Embedding electrical components in cast metals | The American Ceramic Society

Embedding electrical components in cast metals

Electric sensors cast in the pedal crank report biomechanical stress.

Electric sensors cast in the pedal crank report biomechanical stress.

Smart parts – parts that can track themselves and predict their own breakdown – may soon be possible thanks to new ceramic materials and cast-metal manufacturing methods being developed at the Fraunhofer Institute in Bremen, Germany. According to an Institute press release, Fraunhofer scientists are developing a way to make light-metal parts “intelligent” by embedding electrical components and sensors into the parts during the casting stage of manufacturing.

Previously, this hadn’t been possible because electronic devices couldn’t withstand casting temperatures that reach 700°C or higher. The Fraunhofer team has reportedly overcome this problem by developing modifications to standard casting practices and designing new ceramic materials that can protect electronic equipment from extreme heat. As reported in the Sept. ’08 edition of Materials World magazine, the Fraunhofer team is reluctant to reveal too many specifics until its research has been completed. What’s known, however, is that the Institute has tested its methods and materials through trials that successfully embedded piezoceramic sensors, light-emitting diodes, batteries, thermocouples and radio frequency identification tags into aluminum, magnesium and zinc.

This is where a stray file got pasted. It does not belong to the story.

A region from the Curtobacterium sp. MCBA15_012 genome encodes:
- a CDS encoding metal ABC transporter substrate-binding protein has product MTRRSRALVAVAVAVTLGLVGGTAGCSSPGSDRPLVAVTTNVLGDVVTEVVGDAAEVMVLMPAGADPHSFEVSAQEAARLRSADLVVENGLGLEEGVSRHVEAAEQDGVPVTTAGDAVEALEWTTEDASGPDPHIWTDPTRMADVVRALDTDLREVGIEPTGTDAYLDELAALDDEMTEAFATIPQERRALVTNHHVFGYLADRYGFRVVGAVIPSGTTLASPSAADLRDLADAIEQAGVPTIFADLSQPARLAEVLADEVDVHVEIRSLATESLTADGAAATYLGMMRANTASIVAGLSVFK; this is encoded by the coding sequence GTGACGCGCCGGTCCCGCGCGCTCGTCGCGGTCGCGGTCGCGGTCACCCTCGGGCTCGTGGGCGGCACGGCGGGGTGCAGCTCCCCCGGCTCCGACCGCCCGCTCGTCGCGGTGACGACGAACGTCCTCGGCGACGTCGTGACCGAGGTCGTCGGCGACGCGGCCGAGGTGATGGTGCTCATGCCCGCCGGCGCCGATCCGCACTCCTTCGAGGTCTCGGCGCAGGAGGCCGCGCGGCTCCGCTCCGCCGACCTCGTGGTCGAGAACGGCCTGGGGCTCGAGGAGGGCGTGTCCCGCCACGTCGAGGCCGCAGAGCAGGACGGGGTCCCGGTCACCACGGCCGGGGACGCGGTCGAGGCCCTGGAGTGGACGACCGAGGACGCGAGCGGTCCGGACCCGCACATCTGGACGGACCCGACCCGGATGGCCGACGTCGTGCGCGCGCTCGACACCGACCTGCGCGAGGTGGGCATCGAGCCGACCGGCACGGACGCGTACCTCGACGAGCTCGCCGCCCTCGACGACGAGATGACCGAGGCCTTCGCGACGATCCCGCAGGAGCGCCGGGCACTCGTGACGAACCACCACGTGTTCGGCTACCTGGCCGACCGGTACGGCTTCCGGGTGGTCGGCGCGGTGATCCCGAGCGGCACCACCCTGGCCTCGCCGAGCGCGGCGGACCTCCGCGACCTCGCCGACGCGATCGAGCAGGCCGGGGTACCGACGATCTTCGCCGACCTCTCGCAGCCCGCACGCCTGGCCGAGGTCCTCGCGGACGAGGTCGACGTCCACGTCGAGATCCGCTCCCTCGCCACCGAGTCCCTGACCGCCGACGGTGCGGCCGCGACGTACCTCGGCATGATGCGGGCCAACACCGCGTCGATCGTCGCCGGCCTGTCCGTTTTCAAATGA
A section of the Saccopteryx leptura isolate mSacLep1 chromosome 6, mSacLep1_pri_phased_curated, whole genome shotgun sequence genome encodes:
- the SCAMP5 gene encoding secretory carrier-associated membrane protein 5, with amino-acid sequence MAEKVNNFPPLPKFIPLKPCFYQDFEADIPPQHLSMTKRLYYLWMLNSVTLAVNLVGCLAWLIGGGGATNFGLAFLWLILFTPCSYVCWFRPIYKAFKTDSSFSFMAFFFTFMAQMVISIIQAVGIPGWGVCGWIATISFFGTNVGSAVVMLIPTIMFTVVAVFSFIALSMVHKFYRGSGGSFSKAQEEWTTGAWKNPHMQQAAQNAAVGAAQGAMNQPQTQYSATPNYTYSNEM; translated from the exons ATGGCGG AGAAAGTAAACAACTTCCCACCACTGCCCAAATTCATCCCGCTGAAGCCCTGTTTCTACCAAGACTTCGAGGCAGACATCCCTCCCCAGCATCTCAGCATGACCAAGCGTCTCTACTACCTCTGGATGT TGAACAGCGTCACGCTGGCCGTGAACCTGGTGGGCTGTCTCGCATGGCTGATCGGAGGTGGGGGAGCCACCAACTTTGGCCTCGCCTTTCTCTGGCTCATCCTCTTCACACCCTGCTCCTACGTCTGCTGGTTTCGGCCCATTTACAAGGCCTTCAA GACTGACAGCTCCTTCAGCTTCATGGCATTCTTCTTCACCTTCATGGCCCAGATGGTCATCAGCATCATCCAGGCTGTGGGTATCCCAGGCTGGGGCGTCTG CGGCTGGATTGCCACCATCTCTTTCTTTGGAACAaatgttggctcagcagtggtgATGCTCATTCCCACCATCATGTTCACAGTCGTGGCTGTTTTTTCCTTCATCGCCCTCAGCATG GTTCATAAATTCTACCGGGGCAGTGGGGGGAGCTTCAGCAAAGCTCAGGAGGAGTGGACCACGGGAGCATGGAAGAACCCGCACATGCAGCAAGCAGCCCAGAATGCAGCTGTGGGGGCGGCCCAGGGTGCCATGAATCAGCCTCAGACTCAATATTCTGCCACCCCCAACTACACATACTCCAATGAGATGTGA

Materials World says the Institute also has constructed and tested a prototype – a bicycle crank housing two piezosensors. The crank was installed on a bicycle displayed at Germany’s Hannover Messe technology expo this past April. Connected wirelessly and sending real-time reports to a computer, the sensors measured the amount of force exerted on the pedal by riders. By indicating how “evenly” each rider pedaled, the sensors were able to detect if riders experienced “inappropriate biomechanical stress during cycling.”

Health-monitoring is just one application that might result from the Fraunhofer Institute’s innovations. For instance, its press release suggests that now “for the first time ever” manufacturers will be able to embed RFID transponders into cast parts and other products, enabling them to be “tracked, identified and protected against product piracy.” Sensors detecting aircraft material failure and unusual vibrations might also be used to prevent plane crashes, the release predicts.

Enthusiasm is not universal, however. In the Materials World article, Geoff Scamans of the U.K.’s Innoval Technology, voices concern. “With the [EU] End of Life Vehicles Directive, people in casting are worried about anything that interferes with sending scrap back. If there’s anything in the metals that has a residual impurity, that would be a problem,” he cautions. “Time will tell,” as the cliché says. Final reports are expected by the end of October.